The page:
Apple, Google Remove Navalny App on the Day of Russian Parliamentary Vote

According to Navalny’s allies, Apple and Google removed imprisoned Kremlin opponent Alexei Navalny’s applications from their internet stores after Russian authorities threatened their workers with jail time, Moscow Times writes.

The decision comes as parliamentary elections begin, overshadowed by an unprecedented assault on the opposition.

During the September 17-19 election, the Navalny app advised its followers to vote for challenges to incumbents from the pro-Putin governing United Russia party.

According to internet monitors, Apple has also blocked its Private Relay function, which conceals a user’s IP address, inside Russia.

One month after Russia’s communications watchdog Roskomnadzor issued a removal order, citing a Moscow court decision that branded the opposition leader’s network “extremist,” the internet titans caved in to official pressure.

Russian authorities have already banned access to dozens of Navalny-related websites and requested that social media companies remove the accounts of his major supporters ahead of the voting for seats in the country’s lower chamber of parliament, the State Duma.

“Removing the Navalny app from shop shelves is a heinous act of political repression. Russia’s totalitarian government and propaganda would be overjoyed,” Ivan Zhdanov, one of team Navalny’s attorneys, wrote on Twitter, attaching Apple’s statement confirming the change.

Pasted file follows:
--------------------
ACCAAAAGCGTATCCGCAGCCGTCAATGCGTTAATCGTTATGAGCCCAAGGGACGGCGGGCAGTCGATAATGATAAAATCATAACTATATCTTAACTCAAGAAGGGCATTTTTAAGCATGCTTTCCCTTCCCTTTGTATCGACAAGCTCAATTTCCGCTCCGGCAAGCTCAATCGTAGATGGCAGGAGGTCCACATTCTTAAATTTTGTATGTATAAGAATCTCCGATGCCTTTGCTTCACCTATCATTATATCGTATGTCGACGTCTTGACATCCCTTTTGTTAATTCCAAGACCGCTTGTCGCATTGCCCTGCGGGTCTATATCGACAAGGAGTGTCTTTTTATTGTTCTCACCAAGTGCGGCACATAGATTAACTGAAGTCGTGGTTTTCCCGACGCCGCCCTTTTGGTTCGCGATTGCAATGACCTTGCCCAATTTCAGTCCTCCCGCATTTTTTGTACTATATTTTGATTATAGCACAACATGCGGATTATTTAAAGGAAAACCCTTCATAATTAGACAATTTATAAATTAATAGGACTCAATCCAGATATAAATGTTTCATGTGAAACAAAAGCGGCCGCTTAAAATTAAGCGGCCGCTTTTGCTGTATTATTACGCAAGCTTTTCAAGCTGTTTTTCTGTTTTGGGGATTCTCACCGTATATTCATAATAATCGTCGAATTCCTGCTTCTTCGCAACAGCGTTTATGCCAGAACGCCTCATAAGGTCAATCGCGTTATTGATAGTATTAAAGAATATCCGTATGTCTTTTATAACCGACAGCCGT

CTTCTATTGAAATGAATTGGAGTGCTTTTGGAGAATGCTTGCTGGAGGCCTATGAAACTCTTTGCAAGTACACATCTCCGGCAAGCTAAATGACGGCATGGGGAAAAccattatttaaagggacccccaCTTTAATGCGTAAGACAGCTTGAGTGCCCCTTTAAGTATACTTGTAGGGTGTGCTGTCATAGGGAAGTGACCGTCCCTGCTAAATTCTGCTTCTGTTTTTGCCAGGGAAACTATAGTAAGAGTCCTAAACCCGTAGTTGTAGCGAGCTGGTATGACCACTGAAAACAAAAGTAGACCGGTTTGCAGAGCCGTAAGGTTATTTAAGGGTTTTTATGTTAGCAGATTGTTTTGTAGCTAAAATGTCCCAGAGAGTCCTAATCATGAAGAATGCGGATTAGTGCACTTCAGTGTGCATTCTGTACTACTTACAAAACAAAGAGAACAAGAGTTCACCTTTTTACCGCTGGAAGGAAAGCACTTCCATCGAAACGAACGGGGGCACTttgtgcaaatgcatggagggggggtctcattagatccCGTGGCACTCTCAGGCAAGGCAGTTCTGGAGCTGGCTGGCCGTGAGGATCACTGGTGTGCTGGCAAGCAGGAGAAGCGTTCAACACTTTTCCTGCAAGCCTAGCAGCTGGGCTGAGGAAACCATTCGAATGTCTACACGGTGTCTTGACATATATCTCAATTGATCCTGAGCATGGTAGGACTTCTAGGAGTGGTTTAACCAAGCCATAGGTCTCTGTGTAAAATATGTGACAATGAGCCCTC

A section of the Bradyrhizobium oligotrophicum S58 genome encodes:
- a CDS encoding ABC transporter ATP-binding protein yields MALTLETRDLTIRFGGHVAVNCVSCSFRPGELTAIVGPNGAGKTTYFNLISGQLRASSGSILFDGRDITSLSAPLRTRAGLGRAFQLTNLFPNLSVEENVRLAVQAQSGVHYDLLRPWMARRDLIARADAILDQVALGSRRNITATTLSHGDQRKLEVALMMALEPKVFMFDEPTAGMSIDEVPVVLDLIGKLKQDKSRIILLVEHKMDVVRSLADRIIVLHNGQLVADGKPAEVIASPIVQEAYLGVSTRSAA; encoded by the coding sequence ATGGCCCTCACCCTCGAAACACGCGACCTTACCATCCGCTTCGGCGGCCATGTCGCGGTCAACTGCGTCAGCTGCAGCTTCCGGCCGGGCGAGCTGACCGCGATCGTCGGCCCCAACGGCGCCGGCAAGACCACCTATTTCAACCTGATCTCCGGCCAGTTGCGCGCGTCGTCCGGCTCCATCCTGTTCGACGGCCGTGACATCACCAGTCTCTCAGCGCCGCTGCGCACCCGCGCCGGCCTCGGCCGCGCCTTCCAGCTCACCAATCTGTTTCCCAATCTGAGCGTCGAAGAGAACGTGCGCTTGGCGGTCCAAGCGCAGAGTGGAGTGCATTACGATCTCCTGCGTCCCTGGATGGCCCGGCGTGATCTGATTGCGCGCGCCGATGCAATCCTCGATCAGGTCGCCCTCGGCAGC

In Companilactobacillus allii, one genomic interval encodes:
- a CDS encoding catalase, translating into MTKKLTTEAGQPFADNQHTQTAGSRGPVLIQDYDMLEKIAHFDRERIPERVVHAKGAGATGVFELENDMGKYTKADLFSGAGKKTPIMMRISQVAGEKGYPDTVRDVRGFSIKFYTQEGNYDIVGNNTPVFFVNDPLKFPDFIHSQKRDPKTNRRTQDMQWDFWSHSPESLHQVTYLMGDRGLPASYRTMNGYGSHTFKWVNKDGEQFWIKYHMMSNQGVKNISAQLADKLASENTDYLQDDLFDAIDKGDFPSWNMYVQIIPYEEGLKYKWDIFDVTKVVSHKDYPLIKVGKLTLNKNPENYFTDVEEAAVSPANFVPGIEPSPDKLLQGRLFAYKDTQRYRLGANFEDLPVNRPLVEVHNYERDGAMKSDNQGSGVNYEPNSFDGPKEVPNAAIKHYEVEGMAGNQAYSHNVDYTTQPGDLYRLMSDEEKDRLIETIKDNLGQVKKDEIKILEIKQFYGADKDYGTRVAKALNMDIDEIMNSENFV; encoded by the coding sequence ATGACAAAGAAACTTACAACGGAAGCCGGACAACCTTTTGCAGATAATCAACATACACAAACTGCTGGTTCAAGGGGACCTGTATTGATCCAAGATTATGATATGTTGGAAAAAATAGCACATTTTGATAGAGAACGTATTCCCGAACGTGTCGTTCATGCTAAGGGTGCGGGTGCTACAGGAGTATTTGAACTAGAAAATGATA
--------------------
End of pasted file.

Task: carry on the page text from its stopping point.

Despite the Navalny team’s statement that the app has been banned, some users reported being able to access it on Google Play and the App Store.

On Thursday, the Russian Senate’s committee on foreign influence met with officials from Apple and Google to warn them that failure to remove the Navalny app from their platforms may result in criminal charges. According to the committee, it also addressed the matter with the US ambassador in Moscow.

Following the event, lawmakers said that they were working on a legislation package to tighten regulations for digital behemoths.

“We are not joking,” said panel chairman Andrei Klimov. “Violations of the law may result in administrative and even criminal penalties.”

On Thursday, team Navalny claimed that its “Smart Voting” website and Telegram social media channel had been subjected to a denial-of-service assault, causing access to users in Russia and overseas to be disrupted.

Kira Yarmysh, a Navalny spokesperson, called Google and Apple’s app deletions a “extraordinary act of censorship.”